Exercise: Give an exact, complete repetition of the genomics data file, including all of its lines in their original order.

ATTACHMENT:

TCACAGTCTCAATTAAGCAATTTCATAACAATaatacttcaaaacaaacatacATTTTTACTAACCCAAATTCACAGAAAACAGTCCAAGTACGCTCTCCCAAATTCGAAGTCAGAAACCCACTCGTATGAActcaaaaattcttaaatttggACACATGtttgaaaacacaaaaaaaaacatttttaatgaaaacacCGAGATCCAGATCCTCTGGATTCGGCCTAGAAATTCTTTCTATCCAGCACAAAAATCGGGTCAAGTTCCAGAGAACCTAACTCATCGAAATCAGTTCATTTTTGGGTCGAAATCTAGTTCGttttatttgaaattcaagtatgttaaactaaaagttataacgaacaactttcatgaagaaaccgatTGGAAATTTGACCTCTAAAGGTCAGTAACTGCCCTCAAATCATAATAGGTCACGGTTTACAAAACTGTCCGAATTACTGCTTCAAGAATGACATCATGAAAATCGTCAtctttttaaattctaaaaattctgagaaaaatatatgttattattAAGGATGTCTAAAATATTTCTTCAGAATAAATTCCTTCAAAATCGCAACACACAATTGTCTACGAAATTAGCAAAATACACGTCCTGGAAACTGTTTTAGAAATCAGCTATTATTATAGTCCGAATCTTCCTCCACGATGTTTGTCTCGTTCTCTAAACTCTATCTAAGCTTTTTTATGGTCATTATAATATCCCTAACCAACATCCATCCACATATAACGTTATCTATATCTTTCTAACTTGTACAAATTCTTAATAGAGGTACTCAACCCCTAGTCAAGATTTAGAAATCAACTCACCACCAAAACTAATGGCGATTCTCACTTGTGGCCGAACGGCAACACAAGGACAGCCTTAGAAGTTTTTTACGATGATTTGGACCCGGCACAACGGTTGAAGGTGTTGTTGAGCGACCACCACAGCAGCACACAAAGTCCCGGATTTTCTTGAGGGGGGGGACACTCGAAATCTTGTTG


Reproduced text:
TCACAGTCTCAATTAAGCAATTTCATAACAATaatacttcaaaacaaacatacATTTTTACTAACCCAAATTCACAGAAAACAGTCCAAGTACGCTCTCCCAAATTCGAAGTCAGAAACCCACTCGTATGAActcaaaaattcttaaatttggACACATGtttgaaaacacaaaaaaaaacatttttaatgaaaacacCGAGATCCAGATCCTCTGGATTCGGCCTAGAAATTCTTTCTATCCAGCACAAAAATCGGGTCAAGTTCCAGAGAACCTAACTCATCGAAATCAGTTCATTTTTGGGTCGAAATCTAGTTCGttttatttgaaattcaagtatgttaaactaaaagttataacgaacaactttcatgaagaaaccgatTGGAAATTTGACCTCTAAAGGTCAGTAACTGCCCTCAAATCATAATAGGTCACGGTTTACAAAACTGTCCGAATTACTGCTTCAAGAATGACATCATGAAAATCGTCAtctttttaaattctaaaaattctgagaaaaatatatgttattattAAGGATGTCTAAAATATTTCTTCAGAATAAATTCCTTCAAAATCGCAACACACAATTGTCTACGAAATTAGCAAAATACACGTCCTGGAAACTGTTTTAGAAATCAGCTATTATTATAGTCCGAATCTTCCTCCACGATGTTTGTCTCGTTCTCTAAACTCTATCTAAGCTTTTTTATGGTCATTATAATATCCCTAACCAACATCCATCCACATATAACGTTATCTATATCTTTCTAACTTGTACAAATTCTTAATAGAGGTACTCAACCCCTAGTCAAGATTTAGAAATCAACTCACCACCAAAACTAATGGCGATTCTCACTTGTGGCCGAACGGCAACACAAGGACAGCCTTAGAAGTTTTTTACGATGATTTGGACCCGGCACAACGGTTGAAGGTGTTGTTGAGCGACCACCACAGCAGCACACAAAGTCCCGGATTTTCTTGAGGGGGGGGACACTCGAAATCTTGTTG